While follow eyes the steady keel, the vessel grim and daring:
But O heart! heart! heart!
O the bleeding drops of red,
Where on the deck my Captain lies,
Fallen cold and dead.
O Captain! My Captain! rise up and hear the bells;
Rise up—for you the flag is flung—for you the bugle trills;
For you bouquets and ribbon'd wreaths—for you the shores a-crowding;
For you they call, the swaying mass, their eager faces turning;
Here captain! dear father!
This arm beneath your head;
It is some dream that on the deck,
You've fallen cold and dead.
My Captain does not answer, his lips are pale and still;
My father does not feel my arm, he has no pulse nor will;
The ship is anchor'd safe and sound, its voyage closed and done;
From fearful trip, the victor ship, comes in with object won;
Exult, O shores, and ring, O bells!
But I, with mournful tread,
Walk the deck my captain lies,
Fallen cold and dead.

This is a lovely piece of musical art too.

Yes.

Kurt Weill has this as one of four "Walt Whitman Songs."


That "Captain" had just delivered his Second Inaugural Address. Speaking of that, I have no idea who Walter Trumbull is, and didn't find much on Googling, but he, while having done this half a century ago, has captured well the Second Inaugural:


If you want something a bit more modern, in recording quality, and, a bit more professional than that, perhaps, especially if you think Lincoln's voice may not have been that high-pitched or border-Southern (I do think it was both, myself), here's a presentation of Lincoln's Gettysburg Address, his other transcendent speech:


From there, with those interludes, we head back to Whitman.

The second, and far longer, of his Lincoln elegy poems is:

When Lilacs Last in the Dooryard Bloom'd

When lilacs last in the dooryard bloom’d,
And the great star early droop’d in the western sky in the night,
I mourn’d, and yet shall mourn with ever-returning spring.

Ever-returning spring, trinity sure to me you bring,
Lilac blooming perennial and drooping star in the west,
And thought of him I love.

2
O powerful western fallen star!
O shades of night—O moody, tearful night!
O great star disappear’d—O the black murk that hides the star!
O cruel hands that hold me powerless—O helpless soul of me!
O harsh surrounding cloud that will not free my soul.

3
In the dooryard fronting an old farm-house near the white-wash’d palings,
Stands the lilac-bush tall-growing with heart-shaped leaves of rich green,
With many a pointed blossom rising delicate, with the perfume strong I love,
With every leaf a miracle—and from this bush in the dooryard,
With delicate-color’d blossoms and heart-shaped leaves of rich green,
A sprig with its flower I break.

4
In the swamp in secluded recesses,
A shy and hidden bird is warbling a song.

Solitary the thrush,
The hermit withdrawn to himself, avoiding the settlements,
Sings by himself a song.

Song of the bleeding throat,
Death’s outlet song of life, (for well dear brother I know,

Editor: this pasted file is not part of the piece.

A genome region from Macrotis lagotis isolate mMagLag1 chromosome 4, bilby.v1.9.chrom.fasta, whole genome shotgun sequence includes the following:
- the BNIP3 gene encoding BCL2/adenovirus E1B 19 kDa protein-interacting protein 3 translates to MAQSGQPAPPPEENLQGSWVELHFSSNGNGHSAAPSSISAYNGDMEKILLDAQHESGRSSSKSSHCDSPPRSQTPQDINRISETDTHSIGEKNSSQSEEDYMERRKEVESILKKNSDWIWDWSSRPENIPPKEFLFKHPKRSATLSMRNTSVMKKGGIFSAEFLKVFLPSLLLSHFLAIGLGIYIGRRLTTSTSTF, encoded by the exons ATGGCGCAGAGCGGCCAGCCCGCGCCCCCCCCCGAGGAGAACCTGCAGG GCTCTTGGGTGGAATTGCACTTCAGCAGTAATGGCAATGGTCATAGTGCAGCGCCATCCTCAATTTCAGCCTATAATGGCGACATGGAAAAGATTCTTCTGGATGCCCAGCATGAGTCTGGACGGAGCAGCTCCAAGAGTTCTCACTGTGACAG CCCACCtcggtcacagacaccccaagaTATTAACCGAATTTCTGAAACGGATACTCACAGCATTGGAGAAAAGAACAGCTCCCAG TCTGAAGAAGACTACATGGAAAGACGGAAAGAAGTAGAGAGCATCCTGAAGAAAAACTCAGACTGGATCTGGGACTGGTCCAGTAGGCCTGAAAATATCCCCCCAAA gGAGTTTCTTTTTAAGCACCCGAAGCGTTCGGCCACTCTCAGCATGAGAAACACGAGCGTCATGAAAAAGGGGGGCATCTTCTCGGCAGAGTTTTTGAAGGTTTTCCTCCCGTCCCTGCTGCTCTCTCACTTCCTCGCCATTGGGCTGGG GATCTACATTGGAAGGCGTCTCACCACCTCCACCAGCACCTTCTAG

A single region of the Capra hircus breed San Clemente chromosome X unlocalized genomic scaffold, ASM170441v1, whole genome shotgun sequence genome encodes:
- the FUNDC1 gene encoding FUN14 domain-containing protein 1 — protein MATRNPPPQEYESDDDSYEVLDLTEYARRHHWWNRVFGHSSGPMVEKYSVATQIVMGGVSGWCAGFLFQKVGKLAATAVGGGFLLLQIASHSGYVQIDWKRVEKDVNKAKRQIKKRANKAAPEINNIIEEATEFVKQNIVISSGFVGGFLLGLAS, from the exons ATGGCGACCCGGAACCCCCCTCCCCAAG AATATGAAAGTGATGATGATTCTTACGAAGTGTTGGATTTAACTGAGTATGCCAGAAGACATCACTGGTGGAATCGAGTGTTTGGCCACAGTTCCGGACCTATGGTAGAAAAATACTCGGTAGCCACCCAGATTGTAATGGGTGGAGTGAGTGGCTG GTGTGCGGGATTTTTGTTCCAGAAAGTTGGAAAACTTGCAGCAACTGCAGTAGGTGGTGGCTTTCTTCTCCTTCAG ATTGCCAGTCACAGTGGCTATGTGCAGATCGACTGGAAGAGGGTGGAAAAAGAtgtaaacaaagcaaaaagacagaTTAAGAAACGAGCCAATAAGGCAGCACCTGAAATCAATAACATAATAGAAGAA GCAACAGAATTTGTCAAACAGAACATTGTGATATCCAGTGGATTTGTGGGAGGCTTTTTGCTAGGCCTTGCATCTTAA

If thou wast not granted to sing thou would’st surely die.)

5
Over the breast of the spring, the land, amid cities,
Amid lanes and through old woods, where lately the violets peep’d from the ground, spotting the gray debris,
Amid the grass in the fields each side of the lanes, passing the endless grass,
Passing the yellow-spear’d wheat, every grain from its shroud in the dark-brown fields uprisen,
Passing the apple-tree blows of white and pink in the orchards,
Carrying a corpse to where it shall rest in the grave,
Night and day journeys a coffin.

6
Coffin that passes through lanes and streets,
Through day and night with the great cloud darkening the land,
With the pomp of the inloop’d flags with the cities draped in black,
With the show of the States themselves as of crape-veil’d women standing,
With processions long and winding and the flambeaus of the night,
With the countless torches lit, with the silent sea of faces and the unbared heads,
With the waiting depot, the arriving coffin, and the sombre faces,
With dirges through the night, with the thousand voices rising strong and solemn,
With all the mournful voices of the dirges pour’d around the coffin,
The dim-lit churches and the shuddering organs—where amid these you journey,
With the tolling tolling bells’ perpetual clang,
Here, coffin that slowly passes,
I give you my sprig of lilac.

7
(Nor for you, for one alone,
Blossoms and branches green to coffins all I bring,
For fresh as the morning, thus would I chant a song for you O sane and sacred death.

All over bouquets of roses,
O death, I cover you over with roses and early lilies,
But mostly and now the lilac that blooms the first,
Copious I break, I break the sprigs from the bushes,
With loaded arms I come, pouring for you,
For you and the coffins all of you O death.)

8
O western orb sailing the heaven,
Now I know what you must have meant as a month since I walk’d,
As I walk’d in silence the transparent shadowy night,
As I saw you had something to tell as you bent to me night after night,
As you droop’d from the sky low down as if to my side, (while the other stars all look’d on,)